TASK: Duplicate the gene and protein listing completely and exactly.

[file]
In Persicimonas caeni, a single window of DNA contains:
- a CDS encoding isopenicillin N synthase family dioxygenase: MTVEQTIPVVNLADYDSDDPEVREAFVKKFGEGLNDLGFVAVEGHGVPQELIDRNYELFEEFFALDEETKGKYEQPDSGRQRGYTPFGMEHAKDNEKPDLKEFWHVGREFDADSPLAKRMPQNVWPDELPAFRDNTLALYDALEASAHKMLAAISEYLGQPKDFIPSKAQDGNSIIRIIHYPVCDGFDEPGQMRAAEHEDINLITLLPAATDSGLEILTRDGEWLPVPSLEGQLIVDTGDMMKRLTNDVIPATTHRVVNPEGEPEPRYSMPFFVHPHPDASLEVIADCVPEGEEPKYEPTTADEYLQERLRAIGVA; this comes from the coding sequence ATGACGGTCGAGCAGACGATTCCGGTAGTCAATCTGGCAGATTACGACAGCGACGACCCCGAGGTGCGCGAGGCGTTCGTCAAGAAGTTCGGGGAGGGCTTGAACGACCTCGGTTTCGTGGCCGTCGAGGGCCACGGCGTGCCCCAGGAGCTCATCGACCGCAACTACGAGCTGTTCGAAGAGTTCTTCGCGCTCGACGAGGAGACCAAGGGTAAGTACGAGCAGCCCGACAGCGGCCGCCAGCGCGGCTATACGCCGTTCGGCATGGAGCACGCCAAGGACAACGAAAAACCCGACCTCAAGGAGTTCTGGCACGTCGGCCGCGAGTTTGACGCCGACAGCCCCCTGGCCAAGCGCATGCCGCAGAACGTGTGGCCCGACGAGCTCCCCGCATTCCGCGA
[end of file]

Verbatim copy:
In Persicimonas caeni, a single window of DNA contains:
- a CDS encoding isopenicillin N synthase family dioxygenase: MTVEQTIPVVNLADYDSDDPEVREAFVKKFGEGLNDLGFVAVEGHGVPQELIDRNYELFEEFFALDEETKGKYEQPDSGRQRGYTPFGMEHAKDNEKPDLKEFWHVGREFDADSPLAKRMPQNVWPDELPAFRDNTLALYDALEASAHKMLAAISEYLGQPKDFIPSKAQDGNSIIRIIHYPVCDGFDEPGQMRAAEHEDINLITLLPAATDSGLEILTRDGEWLPVPSLEGQLIVDTGDMMKRLTNDVIPATTHRVVNPEGEPEPRYSMPFFVHPHPDASLEVIADCVPEGEEPKYEPTTADEYLQERLRAIGVA; this comes from the coding sequence ATGACGGTCGAGCAGACGATTCCGGTAGTCAATCTGGCAGATTACGACAGCGACGACCCCGAGGTGCGCGAGGCGTTCGTCAAGAAGTTCGGGGAGGGCTTGAACGACCTCGGTTTCGTGGCCGTCGAGGGCCACGGCGTGCCCCAGGAGCTCATCGACCGCAACTACGAGCTGTTCGAAGAGTTCTTCGCGCTCGACGAGGAGACCAAGGGTAAGTACGAGCAGCCCGACAGCGGCCGCCAGCGCGGCTATACGCCGTTCGGCATGGAGCACGCCAAGGACAACGAAAAACCCGACCTCAAGGAGTTCTGGCACGTCGGCCGCGAGTTTGACGCCGACAGCCCCCTGGCCAAGCGCATGCCGCAGAACGTGTGGCCCGACGAGCTCCCCGCATTCCGCGA